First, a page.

Healthcare industry types have long eyed Amazon’s forays into the space — from possibilities with Alexa, to wholesale pharmacy applications, to its recent venture with J.P. Morgan and Berkshire Hathaway to lower employee health costs.
Now, The Wall Street Journal reports the retail giant is expanding into an area that hits especially close to health system bottom lines: medical supplies.
Amazon is already talking with an unnamed major health system in the Midwest, and invited multiple hospital executives to its Seattle headquarters, the newspaper reported.
While its ambitions aren't well known, the company’s famous (or infamous) disruption could find an entry point in hospital supply chains for a few reasons.
Here's a primer on what we know:
Medical supplies are a major and growing cost concern for hospitals
To put it bluntly, hospitals spend a lot of money on the medical supplies they use – as well as the ones they end up throwing out.
On average, hospitals spent $3.8 million per hospital on medical supplies in 2013, which was 15% of total expenses. Some hospitals attributed as much as 40% of their expenses to supplies, according to research published in Medical Care Research and Review last year.
Supply expenses are second only to labor for hospital spending. One study found hospitals on average spent $4,470 per admission on supply expenses.
Some hospitals spend a lot more than others. Surgical hospitals spend the most, while behavioral and psychiatric hospitals spend less.
And the costs have been rising, according to research in Health Affairs from July 2016. Intermediate costs for goods and services at hospitals grew by more than 100% from 1997 to 2012, and the main driver of that growth was purchased materials. Medical supply costs specifically grew more rapidly that other supply costs from 2007 to 2012.
Hospitals have tried a variety of ways to cut these costs. Studies have shown physicians are often unaware of the costs of the supplies they are using — or cheaper alternatives — so some hospitals have tried to educate doctors on that front.
Also, value-based payment methods like bundled models take into account an entire episode of care, which includes itemized supply expenses. That could bring more scrutiny to costs.
Authors of the Medical Care Research and Review study said numbers can vary based on what is considered a medical supply, and whether associated labor costs are included when calculating them.
“Without a doubt, there is a need for more fine-tuned data on supply expenses to understand the efficacy of cost-saving strategies,” they said.
Amazon has some experience in the area
Amazon Business is a separate entity within Amazon and has already been selling healthcare products — including medical supplies and IT equipment — to hospitals, integrated delivery networks and physician offices. Amazon doesn't break out the healthcare business when it reports financials, but a spokesperson for the company called the healthcare space a “very strong and growing sector.”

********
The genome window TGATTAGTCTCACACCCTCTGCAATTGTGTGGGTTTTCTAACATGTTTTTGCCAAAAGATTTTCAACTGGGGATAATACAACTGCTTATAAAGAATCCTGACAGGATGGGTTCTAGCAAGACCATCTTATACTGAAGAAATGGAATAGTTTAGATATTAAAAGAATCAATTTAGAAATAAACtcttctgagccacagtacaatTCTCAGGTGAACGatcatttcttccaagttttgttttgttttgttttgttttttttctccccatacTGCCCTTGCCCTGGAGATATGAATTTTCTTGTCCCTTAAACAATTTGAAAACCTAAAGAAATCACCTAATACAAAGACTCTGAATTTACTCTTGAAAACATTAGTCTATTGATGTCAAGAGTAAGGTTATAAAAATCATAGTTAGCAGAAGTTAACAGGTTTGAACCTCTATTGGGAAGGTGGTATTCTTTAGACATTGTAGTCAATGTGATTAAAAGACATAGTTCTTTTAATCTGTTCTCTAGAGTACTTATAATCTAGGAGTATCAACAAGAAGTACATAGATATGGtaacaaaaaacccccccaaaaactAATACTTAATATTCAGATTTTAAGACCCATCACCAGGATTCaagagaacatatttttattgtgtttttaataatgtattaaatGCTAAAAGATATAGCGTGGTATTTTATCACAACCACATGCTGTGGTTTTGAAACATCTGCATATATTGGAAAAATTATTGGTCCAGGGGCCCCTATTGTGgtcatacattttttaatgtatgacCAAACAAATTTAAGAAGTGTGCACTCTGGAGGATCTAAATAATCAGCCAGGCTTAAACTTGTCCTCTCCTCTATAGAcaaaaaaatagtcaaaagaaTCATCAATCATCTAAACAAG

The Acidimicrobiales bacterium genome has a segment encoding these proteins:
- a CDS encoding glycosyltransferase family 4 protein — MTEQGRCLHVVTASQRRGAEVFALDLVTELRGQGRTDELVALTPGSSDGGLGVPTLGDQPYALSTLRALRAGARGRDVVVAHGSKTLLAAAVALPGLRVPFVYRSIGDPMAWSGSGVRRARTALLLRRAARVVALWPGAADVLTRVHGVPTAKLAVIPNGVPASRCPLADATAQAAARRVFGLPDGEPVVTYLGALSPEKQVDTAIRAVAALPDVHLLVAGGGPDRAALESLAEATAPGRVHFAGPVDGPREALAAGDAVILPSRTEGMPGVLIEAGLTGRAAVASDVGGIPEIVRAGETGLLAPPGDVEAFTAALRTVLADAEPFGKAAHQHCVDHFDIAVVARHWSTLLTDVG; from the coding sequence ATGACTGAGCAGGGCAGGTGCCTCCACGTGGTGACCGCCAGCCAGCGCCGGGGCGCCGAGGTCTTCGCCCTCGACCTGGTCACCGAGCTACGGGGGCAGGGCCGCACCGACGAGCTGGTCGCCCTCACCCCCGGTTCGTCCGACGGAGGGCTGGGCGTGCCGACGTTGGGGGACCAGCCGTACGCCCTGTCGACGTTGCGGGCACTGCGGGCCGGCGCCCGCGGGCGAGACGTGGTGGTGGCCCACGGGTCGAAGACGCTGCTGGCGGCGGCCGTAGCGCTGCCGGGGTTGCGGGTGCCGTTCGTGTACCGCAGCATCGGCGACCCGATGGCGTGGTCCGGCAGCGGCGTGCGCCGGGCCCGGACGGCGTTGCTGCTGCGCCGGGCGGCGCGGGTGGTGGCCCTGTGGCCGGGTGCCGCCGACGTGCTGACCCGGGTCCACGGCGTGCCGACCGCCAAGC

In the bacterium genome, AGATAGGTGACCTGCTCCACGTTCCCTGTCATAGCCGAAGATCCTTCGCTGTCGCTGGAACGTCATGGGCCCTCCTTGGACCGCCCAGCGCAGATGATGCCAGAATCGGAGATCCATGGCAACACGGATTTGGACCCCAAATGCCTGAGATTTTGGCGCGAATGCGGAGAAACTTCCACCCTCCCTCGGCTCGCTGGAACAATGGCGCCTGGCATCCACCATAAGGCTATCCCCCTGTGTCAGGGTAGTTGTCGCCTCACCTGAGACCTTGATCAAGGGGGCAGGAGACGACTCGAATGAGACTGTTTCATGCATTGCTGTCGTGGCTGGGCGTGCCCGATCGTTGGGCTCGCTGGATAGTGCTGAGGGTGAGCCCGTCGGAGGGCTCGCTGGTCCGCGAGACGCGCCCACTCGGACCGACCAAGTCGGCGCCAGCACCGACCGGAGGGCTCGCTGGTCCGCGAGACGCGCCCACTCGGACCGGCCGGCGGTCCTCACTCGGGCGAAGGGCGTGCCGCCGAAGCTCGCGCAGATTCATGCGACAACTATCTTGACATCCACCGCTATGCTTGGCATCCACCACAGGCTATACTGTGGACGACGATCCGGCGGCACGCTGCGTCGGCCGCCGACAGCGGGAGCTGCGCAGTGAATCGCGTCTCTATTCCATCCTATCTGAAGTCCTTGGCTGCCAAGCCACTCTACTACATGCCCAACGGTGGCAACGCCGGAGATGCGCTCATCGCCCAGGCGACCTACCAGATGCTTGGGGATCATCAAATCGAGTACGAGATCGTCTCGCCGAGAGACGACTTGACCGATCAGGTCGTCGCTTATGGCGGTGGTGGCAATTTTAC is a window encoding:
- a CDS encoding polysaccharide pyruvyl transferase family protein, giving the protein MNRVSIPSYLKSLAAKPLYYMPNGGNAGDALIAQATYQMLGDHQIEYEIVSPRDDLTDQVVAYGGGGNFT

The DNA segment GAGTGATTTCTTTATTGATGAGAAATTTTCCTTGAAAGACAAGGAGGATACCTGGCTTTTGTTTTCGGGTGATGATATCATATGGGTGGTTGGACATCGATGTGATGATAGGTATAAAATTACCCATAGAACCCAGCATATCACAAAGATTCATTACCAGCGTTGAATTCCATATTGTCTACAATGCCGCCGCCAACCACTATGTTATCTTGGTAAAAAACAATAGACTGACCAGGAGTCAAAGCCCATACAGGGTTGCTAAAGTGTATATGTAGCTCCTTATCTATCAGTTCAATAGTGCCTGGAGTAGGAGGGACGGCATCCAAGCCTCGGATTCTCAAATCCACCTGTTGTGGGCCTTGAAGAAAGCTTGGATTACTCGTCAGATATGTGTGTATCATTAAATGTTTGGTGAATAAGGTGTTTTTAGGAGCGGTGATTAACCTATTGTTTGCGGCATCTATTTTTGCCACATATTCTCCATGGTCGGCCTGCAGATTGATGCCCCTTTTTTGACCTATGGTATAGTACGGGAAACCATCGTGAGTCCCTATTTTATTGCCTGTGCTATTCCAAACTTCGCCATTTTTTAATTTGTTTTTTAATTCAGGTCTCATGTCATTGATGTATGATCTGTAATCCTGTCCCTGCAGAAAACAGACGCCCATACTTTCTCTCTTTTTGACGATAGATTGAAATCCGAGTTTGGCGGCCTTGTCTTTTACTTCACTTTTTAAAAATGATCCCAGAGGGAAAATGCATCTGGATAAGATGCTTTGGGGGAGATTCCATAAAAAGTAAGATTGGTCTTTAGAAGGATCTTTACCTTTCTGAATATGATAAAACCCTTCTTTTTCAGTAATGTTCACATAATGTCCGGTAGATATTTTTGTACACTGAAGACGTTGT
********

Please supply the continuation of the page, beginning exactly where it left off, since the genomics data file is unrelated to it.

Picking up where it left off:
Amazon Business’ healthcare landing page touts Alexa and Dash technology for ordering capabilities as well as data integration into purchasing systems for inventory and purchase ordering needs.
The page also notes a goal of "bringing comparison shopping to healthcare," with "exclusive prices."
Since Amazon already ships groceries and other perishables using cold chain technology, it may be an easy shift to use the same capabilities to keep pharma supplies temperature controlled.
Incumbents are already feeling the burn
A recent report from Markets and Markets projected the global healthcare supply chain management market will reach $2.3 billion by 2022, from an estimated $1.4 billion in 2016. Big name players include McKesson, Cardinal Health, AmerisourceBergen, Owens & Minor and GHX.
Ann Hynes, healthcare analyst with Mizuho, said Amazon would likely need to make an acquisition to become a real competitive threat, and private medical distributor Medline is the most likely target.
Hospitals will want a solid chain of custody. “Hospitals need to know where the product comes from, that it is FDA approved, and that it is sustainable for use, especially for items that are used to operate on patients,” she said.
The company with the greatest overlap with Amazon is Cardinal Health, but only 4% to 5% of its operating profit is exposed to the Amazon threat, Hynes said.
When the markets opened after the Amazon news broke Tuesday, the major incumbent healthcare supply chain players’ stocks took a nosedive.
Also reported on Tuesday, Walgreens is considering buying portions of AmerisourceBergen it doesn't already own. Both storylines point to disruption in the healthcare ecosystem.